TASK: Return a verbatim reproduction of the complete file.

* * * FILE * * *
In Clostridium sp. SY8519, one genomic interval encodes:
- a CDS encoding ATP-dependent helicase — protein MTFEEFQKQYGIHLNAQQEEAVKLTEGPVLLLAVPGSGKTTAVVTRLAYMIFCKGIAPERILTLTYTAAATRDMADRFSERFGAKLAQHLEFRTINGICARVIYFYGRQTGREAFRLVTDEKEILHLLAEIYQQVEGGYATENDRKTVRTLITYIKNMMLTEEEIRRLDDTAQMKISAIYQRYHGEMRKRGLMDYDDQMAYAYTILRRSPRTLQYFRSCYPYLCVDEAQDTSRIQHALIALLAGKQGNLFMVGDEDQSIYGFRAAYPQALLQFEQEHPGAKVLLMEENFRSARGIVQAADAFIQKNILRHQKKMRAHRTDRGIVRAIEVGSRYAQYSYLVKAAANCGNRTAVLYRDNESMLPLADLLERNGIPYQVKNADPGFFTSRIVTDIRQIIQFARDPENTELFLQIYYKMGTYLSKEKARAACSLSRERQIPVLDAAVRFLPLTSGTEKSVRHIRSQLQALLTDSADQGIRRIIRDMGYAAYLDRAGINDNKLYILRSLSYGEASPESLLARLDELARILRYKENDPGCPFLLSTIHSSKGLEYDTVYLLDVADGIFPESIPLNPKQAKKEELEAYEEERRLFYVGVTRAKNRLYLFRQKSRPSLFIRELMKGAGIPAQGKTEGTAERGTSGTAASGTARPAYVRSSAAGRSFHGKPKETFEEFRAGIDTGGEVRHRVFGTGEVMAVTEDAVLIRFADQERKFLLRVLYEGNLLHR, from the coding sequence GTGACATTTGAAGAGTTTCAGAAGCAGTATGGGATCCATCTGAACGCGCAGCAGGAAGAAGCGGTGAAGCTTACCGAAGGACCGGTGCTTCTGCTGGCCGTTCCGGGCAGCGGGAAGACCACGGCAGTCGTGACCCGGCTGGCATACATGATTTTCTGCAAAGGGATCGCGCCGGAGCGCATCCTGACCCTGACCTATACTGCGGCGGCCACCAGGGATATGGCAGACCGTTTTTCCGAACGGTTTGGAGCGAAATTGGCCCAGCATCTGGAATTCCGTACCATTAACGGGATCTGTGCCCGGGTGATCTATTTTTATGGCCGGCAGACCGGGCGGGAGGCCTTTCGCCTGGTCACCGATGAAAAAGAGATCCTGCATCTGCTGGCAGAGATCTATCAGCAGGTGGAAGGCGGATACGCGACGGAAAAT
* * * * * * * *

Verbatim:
In Clostridium sp. SY8519, one genomic interval encodes:
- a CDS encoding ATP-dependent helicase — protein MTFEEFQKQYGIHLNAQQEEAVKLTEGPVLLLAVPGSGKTTAVVTRLAYMIFCKGIAPERILTLTYTAAATRDMADRFSERFGAKLAQHLEFRTINGICARVIYFYGRQTGREAFRLVTDEKEILHLLAEIYQQVEGGYATENDRKTVRTLITYIKNMMLTEEEIRRLDDTAQMKISAIYQRYHGEMRKRGLMDYDDQMAYAYTILRRSPRTLQYFRSCYPYLCVDEAQDTSRIQHALIALLAGKQGNLFMVGDEDQSIYGFRAAYPQALLQFEQEHPGAKVLLMEENFRSARGIVQAADAFIQKNILRHQKKMRAHRTDRGIVRAIEVGSRYAQYSYLVKAAANCGNRTAVLYRDNESMLPLADLLERNGIPYQVKNADPGFFTSRIVTDIRQIIQFARDPENTELFLQIYYKMGTYLSKEKARAACSLSRERQIPVLDAAVRFLPLTSGTEKSVRHIRSQLQALLTDSADQGIRRIIRDMGYAAYLDRAGINDNKLYILRSLSYGEASPESLLARLDELARILRYKENDPGCPFLLSTIHSSKGLEYDTVYLLDVADGIFPESIPLNPKQAKKEELEAYEEERRLFYVGVTRAKNRLYLFRQKSRPSLFIRELMKGAGIPAQGKTEGTAERGTSGTAASGTARPAYVRSSAAGRSFHGKPKETFEEFRAGIDTGGEVRHRVFGTGEVMAVTEDAVLIRFADQERKFLLRVLYEGNLLHR, from the coding sequence GTGACATTTGAAGAGTTTCAGAAGCAGTATGGGATCCATCTGAACGCGCAGCAGGAAGAAGCGGTGAAGCTTACCGAAGGACCGGTGCTTCTGCTGGCCGTTCCGGGCAGCGGGAAGACCACGGCAGTCGTGACCCGGCTGGCATACATGATTTTCTGCAAAGGGATCGCGCCGGAGCGCATCCTGACCCTGACCTATACTGCGGCGGCCACCAGGGATATGGCAGACCGTTTTTCCGAACGGTTTGGAGCGAAATTGGCCCAGCATCTGGAATTCCGTACCATTAACGGGATCTGTGCCCGGGTGATCTATTTTTATGGCCGGCAGACCGGGCGGGAGGCCTTTCGCCTGGTCACCGATGAAAAAGAGATCCTGCATCTGCTGGCAGAGATCTATCAGCAGGTGGAAGGCGGATACGCGACGGAAAAT